Analyzing Slow Startup and Shutdown using Event Viewer

by Mitch Tulloch [Published on 28 June 2012 / Last Updated on 28 June 2012]

How to filter for events that provide detailed information about startup and shutdown of Windows services.

If your computer takes a long time to boot up or shut down, you can use Event Viewer to perform a prelimiary analysis of what services are causing the most delay.  To do this, open Event Viewer and expand the following log:

Applications And Services Logs\Microsoft\Windows\Diagnostics-Performance\Operational

Right-click on this log and select Filter Current Log.

To filter for boot events, type 100-199 in the Event IDs field and click OK.

To filter for shutdown events, type 200-299 in the same field and click OK.

Here is an example of a service causing delayed shutdown:

This service caused a delay in the system shutdown process:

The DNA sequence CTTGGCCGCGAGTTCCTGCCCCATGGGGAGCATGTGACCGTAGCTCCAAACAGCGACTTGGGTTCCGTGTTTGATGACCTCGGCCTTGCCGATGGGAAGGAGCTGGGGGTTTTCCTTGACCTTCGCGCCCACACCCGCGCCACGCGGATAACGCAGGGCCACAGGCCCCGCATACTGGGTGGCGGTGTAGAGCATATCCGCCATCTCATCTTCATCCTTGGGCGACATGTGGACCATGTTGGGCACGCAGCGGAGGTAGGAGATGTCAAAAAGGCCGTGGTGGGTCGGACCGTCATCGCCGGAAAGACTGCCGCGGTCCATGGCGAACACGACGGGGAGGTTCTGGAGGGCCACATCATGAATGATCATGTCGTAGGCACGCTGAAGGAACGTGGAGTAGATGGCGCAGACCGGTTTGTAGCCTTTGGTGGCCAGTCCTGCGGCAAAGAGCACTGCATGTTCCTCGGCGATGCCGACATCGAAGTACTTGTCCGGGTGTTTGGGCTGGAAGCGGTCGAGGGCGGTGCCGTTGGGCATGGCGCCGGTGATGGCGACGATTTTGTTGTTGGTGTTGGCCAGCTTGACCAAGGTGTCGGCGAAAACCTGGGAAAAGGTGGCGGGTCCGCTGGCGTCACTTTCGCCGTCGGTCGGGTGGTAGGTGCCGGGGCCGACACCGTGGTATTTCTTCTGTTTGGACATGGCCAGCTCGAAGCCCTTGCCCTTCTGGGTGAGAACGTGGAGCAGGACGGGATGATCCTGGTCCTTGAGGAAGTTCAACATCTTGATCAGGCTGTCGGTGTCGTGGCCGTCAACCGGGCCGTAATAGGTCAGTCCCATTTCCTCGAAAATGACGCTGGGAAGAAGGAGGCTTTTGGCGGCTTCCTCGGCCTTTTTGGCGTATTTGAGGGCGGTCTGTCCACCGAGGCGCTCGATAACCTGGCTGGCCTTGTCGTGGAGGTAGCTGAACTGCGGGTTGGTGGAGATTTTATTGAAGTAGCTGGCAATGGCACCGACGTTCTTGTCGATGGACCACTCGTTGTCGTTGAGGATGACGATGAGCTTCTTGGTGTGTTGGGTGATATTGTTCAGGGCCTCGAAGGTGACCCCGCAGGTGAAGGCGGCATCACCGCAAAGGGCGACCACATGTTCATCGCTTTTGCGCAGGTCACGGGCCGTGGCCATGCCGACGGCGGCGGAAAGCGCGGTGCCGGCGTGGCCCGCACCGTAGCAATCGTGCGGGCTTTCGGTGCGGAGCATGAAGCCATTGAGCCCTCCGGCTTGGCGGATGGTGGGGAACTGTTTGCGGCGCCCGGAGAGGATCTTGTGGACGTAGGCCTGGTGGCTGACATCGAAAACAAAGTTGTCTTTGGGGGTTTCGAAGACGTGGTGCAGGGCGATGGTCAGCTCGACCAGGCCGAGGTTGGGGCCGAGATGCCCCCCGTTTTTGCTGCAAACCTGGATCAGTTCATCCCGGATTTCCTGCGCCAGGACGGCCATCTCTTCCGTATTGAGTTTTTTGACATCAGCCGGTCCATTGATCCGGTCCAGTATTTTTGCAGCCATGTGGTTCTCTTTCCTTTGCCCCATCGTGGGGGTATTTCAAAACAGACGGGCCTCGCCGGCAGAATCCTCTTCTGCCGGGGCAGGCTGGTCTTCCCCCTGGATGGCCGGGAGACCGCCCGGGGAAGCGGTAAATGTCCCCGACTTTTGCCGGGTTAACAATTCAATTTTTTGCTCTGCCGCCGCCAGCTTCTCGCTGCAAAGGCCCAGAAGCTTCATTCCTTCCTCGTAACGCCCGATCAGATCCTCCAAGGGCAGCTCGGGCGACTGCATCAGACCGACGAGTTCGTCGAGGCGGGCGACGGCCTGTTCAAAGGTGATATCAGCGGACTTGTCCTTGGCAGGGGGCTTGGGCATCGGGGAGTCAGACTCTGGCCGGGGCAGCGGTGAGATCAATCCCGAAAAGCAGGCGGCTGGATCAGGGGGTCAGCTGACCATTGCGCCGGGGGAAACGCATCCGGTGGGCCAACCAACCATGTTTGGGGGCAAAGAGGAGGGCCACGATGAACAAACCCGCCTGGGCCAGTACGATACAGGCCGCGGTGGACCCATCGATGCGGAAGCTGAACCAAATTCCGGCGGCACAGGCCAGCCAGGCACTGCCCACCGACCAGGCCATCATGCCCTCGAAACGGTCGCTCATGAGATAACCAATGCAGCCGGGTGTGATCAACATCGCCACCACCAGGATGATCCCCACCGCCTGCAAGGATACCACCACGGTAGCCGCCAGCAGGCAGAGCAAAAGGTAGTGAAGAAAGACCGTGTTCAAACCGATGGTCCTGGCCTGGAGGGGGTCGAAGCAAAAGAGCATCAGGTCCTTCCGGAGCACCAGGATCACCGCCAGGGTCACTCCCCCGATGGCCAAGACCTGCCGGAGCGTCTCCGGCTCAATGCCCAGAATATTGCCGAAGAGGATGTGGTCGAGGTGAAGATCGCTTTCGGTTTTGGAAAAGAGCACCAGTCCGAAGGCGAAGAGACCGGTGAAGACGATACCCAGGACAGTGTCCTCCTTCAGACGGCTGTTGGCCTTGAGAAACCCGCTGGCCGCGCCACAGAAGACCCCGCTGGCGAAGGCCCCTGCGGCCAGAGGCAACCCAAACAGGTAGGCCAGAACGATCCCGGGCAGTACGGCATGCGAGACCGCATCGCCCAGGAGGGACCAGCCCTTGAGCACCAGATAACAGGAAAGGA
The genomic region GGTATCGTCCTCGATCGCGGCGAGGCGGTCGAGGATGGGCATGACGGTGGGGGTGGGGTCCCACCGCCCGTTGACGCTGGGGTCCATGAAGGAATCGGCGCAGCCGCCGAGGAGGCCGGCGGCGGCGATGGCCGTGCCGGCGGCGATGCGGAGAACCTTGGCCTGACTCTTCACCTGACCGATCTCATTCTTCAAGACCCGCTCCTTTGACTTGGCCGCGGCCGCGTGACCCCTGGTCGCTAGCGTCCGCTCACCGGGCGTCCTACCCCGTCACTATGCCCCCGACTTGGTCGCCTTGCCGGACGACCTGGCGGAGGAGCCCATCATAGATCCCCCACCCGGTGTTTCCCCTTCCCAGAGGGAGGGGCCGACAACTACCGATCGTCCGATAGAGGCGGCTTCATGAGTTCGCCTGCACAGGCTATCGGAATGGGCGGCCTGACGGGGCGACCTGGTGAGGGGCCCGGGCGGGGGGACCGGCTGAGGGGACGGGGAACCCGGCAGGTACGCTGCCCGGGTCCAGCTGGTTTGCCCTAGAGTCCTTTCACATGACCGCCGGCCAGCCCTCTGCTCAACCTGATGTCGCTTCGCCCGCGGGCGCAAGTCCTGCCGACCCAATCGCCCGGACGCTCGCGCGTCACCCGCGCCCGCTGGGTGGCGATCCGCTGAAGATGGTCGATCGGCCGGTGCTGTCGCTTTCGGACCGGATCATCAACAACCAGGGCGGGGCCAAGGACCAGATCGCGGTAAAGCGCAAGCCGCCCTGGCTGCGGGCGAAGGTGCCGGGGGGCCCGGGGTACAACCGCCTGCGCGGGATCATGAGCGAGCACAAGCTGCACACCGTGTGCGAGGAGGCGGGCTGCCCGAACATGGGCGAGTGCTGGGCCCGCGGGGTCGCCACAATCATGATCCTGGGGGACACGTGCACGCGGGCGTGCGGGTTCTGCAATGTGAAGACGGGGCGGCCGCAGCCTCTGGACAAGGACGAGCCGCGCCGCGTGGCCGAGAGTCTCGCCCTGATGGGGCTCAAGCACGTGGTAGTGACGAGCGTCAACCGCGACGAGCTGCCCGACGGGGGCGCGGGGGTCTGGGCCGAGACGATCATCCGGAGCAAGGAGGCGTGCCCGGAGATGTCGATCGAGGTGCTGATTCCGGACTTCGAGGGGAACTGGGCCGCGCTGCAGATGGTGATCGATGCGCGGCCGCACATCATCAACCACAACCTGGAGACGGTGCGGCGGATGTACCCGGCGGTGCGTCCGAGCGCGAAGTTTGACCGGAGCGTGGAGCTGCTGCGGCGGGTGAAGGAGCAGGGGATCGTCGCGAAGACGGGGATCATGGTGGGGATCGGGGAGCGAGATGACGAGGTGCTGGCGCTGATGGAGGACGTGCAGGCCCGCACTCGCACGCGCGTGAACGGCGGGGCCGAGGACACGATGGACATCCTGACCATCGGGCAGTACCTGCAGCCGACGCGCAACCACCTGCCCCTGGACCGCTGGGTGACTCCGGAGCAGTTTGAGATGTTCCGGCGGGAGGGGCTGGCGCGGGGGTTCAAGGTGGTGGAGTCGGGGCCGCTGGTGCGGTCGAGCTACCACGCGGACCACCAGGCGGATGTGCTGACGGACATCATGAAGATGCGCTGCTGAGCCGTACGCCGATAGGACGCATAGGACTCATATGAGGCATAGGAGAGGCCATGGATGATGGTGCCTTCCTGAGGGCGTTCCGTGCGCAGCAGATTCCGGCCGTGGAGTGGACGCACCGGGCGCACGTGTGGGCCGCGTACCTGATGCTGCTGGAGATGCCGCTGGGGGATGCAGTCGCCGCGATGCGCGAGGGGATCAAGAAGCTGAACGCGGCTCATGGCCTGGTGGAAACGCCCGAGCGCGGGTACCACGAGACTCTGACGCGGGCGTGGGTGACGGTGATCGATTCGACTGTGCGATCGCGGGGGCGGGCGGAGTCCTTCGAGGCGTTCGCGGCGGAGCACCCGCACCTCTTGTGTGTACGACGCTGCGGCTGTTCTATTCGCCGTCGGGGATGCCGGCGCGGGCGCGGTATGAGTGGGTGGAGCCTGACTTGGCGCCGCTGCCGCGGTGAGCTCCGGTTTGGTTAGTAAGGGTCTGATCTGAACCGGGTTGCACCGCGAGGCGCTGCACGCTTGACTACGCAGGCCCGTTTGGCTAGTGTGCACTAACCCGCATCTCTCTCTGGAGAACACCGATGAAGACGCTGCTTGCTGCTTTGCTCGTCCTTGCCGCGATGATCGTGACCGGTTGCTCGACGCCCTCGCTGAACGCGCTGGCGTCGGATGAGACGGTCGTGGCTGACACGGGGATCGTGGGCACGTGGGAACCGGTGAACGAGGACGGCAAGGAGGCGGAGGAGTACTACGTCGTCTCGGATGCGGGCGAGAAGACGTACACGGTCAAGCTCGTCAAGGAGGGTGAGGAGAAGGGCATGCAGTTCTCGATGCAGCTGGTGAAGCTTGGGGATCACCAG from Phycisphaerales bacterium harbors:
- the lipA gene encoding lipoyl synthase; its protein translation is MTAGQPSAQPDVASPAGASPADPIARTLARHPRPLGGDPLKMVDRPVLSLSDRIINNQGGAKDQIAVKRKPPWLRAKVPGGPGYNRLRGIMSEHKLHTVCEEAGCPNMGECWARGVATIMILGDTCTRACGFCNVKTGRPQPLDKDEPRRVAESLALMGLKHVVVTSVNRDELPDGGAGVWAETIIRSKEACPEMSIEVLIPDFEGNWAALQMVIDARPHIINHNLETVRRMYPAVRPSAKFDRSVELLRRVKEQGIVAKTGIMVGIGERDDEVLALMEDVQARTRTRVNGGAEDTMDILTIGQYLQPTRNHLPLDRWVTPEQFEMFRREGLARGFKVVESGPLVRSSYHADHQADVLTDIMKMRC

File Name                               :               napagent

     Friendly Name                     :               Quarantine Agent Service Run-Time

     Version                   :               6.1.7600.16385 (win7_rtm.090713-1255)

     Total Time                              :               7521ms

     Degradation Time               :               4250ms

     Incident Time (UTC)           :               ‎2011‎-‎06‎-‎20T21:06:29.635549800Z

Mitch Tulloch is a seven-time recipient of the Microsoft Most Valuable Professional (MVP) award and widely recognized expert on Windows administration, deployment and virtualization. For more tips by Mitch you can follow him on Twitter or friend him on Facebook.

The Author — Mitch Tulloch

Mitch Tulloch is a widely recognized expert on Windows administration, networking, and security. He has been repeatedly awarded Most Valuable Professional (MVP) status by Microsoft for his outstanding contributions in supporting users who deploy and use Microsoft platforms, products and solutions. Mitch has published over two hundred articles on different IT websites and magazines, and he has written or contributed to almost two dozen books and is lead author for the Windows 7 Resource Kit from Microsoft Press. For more information, see www.mtit.com .

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